Nestle reached a deal to market Starbucks coffee products in grocery stores and other retail outlets for $7.15 billion on May 7.
Nestle won’t get any physical assets in the deal, which is expected to close by the end of 2018 after regulator review. The company will use the name recognition of Starbucks to help it in the U.S., where analysts stated Nestle’s flagship coffee brand, Nescafe, is seen as a boring, mass-market brand, while its higher-end Nespresso has failed to garner widespread appeal, reported Seattle Times (May 7).
Nestle is buying the rights to market, sell and distribute bags of Starbucks coffee beans and instant coffee in grocery markets beyond North America, which Starbucks has not done on a larger scale, and expand its line of single-serve capsules to include Starbucks coffee and teas. Additionally, Nestle will sell other brands owned by Starbucks, such as Seattle’s Best Coffee, Teavana tea and Torrefazione Italia coffee. The deal bears similarities to a marketing arrangement Starbucks had with Kraft until 2011.
For Nestle, which purchased a stake in 2017 in high-end coffee company Blue Bottle, the deal bolsters the company to better compete with JAB Holdings, who in recent years purchased the coffee businesses and brands associated with Peet’s, Caribou, Stumptown and Krispy Kreme Doughnuts. Starbucks’ deal with JAB to create single-serve coffee for its Keurig brewers is unaffected by the agreement with Nestle.
Nestle will inherit about 500 Starbucks employees who will remain based in Seattle, WA. Starbucks will continue to produce the coffee products in North America, while Nestle will be in charge of manufacturing in the rest of the world. The agreement does not include bottled drinks like iced coffees and Frappuccinos that are made by Pepsi and sold in and outside of Starbucks stores.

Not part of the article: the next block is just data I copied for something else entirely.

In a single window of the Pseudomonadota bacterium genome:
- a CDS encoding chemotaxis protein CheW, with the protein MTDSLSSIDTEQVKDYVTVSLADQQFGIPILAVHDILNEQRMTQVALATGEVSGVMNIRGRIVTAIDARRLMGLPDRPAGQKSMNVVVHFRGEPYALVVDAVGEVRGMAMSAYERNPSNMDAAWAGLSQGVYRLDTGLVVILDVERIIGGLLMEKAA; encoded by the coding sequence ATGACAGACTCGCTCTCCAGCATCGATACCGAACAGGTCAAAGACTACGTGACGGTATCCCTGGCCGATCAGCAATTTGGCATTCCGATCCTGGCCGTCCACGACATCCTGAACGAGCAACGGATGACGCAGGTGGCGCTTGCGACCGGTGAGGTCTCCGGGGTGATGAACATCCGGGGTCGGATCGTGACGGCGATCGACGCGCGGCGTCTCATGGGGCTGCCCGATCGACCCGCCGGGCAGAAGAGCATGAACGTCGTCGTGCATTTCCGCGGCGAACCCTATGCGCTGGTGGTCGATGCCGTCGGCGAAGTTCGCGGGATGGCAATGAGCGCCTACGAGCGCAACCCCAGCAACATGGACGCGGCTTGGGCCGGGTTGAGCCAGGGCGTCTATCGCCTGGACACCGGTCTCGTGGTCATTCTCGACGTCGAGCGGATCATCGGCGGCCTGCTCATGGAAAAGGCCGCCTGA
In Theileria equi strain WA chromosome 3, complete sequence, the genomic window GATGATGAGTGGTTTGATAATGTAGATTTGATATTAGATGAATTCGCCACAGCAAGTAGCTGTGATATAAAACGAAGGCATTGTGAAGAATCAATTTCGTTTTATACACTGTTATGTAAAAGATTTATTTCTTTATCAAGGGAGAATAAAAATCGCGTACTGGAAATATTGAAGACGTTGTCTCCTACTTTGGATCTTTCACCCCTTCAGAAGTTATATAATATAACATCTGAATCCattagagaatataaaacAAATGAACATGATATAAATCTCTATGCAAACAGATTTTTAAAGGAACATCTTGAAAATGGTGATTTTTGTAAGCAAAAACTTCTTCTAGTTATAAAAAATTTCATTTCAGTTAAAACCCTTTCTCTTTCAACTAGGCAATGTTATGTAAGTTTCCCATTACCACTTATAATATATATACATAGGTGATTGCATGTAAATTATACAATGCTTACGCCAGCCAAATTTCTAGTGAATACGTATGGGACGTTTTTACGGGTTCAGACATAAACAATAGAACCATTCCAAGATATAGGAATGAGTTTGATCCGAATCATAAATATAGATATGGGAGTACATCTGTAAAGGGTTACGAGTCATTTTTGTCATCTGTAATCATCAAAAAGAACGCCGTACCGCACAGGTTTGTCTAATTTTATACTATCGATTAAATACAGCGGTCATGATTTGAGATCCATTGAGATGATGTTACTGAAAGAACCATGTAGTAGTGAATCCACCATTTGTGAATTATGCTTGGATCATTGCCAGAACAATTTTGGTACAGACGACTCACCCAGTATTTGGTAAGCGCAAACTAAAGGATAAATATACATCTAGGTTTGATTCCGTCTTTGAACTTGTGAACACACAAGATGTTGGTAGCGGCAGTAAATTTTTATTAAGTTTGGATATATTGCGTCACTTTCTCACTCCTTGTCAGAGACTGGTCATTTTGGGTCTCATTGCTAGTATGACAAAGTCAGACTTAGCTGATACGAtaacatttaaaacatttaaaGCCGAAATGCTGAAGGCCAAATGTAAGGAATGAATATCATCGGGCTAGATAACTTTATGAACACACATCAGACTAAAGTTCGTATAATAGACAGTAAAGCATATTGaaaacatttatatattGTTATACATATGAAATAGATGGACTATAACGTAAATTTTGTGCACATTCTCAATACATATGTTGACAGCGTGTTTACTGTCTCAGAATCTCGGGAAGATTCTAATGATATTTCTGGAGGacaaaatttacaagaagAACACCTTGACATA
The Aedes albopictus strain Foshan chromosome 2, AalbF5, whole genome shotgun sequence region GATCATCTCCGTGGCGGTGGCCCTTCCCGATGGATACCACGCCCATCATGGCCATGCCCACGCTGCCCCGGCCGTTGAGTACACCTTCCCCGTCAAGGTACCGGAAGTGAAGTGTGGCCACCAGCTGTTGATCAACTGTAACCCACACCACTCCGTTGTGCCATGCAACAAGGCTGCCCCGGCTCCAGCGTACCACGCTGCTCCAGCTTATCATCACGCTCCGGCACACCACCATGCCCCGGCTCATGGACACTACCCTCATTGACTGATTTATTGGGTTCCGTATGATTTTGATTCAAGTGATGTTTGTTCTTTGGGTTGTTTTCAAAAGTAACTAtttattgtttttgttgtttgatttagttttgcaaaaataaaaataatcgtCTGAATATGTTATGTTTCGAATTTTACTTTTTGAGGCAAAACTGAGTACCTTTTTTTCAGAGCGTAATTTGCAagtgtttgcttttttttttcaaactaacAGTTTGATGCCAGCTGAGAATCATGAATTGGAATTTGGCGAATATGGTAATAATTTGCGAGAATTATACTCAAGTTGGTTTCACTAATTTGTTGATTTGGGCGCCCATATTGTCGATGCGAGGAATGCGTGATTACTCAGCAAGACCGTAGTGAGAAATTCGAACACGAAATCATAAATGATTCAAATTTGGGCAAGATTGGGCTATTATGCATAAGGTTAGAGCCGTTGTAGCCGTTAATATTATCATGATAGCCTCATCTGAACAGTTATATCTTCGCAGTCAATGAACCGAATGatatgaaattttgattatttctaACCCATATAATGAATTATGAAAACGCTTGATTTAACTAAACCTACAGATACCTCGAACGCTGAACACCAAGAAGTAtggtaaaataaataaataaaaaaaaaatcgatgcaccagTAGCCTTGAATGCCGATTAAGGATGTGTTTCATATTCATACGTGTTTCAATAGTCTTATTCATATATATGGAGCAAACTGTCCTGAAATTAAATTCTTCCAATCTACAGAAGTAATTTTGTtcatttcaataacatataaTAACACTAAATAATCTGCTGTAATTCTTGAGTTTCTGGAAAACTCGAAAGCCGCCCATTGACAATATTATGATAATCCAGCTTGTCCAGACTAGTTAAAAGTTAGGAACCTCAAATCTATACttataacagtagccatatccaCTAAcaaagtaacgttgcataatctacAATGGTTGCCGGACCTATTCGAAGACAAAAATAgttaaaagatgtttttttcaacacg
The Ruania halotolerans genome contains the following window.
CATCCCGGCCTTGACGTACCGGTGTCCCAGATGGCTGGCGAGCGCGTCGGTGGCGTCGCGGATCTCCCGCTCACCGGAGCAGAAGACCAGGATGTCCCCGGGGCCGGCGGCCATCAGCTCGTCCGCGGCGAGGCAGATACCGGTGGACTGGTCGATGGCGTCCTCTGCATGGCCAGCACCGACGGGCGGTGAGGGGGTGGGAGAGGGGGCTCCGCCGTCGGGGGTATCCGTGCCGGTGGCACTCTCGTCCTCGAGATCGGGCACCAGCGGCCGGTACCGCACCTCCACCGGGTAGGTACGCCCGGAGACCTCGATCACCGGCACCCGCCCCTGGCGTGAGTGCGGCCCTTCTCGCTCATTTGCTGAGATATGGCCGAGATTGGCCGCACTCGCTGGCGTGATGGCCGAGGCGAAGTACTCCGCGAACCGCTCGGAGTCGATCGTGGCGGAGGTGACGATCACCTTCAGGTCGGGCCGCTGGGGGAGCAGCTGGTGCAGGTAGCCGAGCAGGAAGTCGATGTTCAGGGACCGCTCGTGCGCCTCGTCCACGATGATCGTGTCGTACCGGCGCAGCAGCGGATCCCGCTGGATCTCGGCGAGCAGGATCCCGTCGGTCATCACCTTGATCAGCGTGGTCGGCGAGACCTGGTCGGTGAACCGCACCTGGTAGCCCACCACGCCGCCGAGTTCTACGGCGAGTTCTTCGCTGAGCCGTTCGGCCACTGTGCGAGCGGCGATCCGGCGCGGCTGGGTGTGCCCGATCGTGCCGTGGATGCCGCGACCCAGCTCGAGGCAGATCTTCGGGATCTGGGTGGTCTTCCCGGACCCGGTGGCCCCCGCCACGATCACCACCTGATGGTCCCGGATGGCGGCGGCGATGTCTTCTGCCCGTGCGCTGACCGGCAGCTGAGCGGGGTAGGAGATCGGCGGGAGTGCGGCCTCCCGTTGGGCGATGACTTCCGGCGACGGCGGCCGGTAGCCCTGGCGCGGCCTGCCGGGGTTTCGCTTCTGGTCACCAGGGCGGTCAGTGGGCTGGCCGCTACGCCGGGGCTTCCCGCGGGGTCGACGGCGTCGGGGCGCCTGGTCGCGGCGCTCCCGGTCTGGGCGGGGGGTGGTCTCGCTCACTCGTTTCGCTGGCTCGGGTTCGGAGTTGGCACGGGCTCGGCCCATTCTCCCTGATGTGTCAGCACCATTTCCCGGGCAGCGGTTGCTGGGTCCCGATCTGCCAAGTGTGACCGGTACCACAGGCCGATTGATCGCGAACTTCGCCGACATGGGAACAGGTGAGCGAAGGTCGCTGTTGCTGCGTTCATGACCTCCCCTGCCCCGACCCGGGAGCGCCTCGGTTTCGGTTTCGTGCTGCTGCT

Starbucks CEO Kevin Johnson said the company will use proceeds from the deal for its key markets, China and the U.S., the latter receiving funding for a digital push to counteract slowing U.S. growth. Additionally, the company will use the proceeds for a 33% increase in planned dividends and stock buybacks.
For the full story, go to this week’s Food Institute Report.
Chris is a business writer and market analyst that focuses on the Markets, Legal and Washington sections of the Food Institute Report. In addition, he assists in compiling data for various Food Institute publications throughout the year. He invites you to contact him via email at firstname.lastname@example.org to talk about anything food-related.
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